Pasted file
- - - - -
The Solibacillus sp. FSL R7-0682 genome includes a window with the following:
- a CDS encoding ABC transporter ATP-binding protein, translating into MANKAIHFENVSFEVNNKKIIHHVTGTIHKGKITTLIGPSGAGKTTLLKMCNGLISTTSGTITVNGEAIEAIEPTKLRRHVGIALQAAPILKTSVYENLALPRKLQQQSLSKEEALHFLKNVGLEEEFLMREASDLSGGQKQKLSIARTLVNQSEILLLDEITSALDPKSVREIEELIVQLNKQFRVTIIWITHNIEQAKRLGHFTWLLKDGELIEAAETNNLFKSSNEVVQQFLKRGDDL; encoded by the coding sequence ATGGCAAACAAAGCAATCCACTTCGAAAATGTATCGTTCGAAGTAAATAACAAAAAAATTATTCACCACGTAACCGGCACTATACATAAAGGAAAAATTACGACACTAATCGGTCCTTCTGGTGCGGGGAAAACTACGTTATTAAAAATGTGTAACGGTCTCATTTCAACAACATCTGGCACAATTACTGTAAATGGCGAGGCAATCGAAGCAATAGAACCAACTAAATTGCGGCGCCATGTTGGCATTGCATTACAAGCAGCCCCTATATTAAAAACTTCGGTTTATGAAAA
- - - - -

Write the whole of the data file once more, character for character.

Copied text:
The Solibacillus sp. FSL R7-0682 genome includes a window with the following:
- a CDS encoding ABC transporter ATP-binding protein, translating into MANKAIHFENVSFEVNNKKIIHHVTGTIHKGKITTLIGPSGAGKTTLLKMCNGLISTTSGTITVNGEAIEAIEPTKLRRHVGIALQAAPILKTSVYENLALPRKLQQQSLSKEEALHFLKNVGLEEEFLMREASDLSGGQKQKLSIARTLVNQSEILLLDEITSALDPKSVREIEELIVQLNKQFRVTIIWITHNIEQAKRLGHFTWLLKDGELIEAAETNNLFKSSNEVVQQFLKRGDDL; encoded by the coding sequence ATGGCAAACAAAGCAATCCACTTCGAAAATGTATCGTTCGAAGTAAATAACAAAAAAATTATTCACCACGTAACCGGCACTATACATAAAGGAAAAATTACGACACTAATCGGTCCTTCTGGTGCGGGGAAAACTACGTTATTAAAAATGTGTAACGGTCTCATTTCAACAACATCTGGCACAATTACTGTAAATGGCGAGGCAATCGAAGCAATAGAACCAACTAAATTGCGGCGCCATGTTGGCATTGCATTACAAGCAGCCCCTATATTAAAAACTTCGGTTTATGAAAA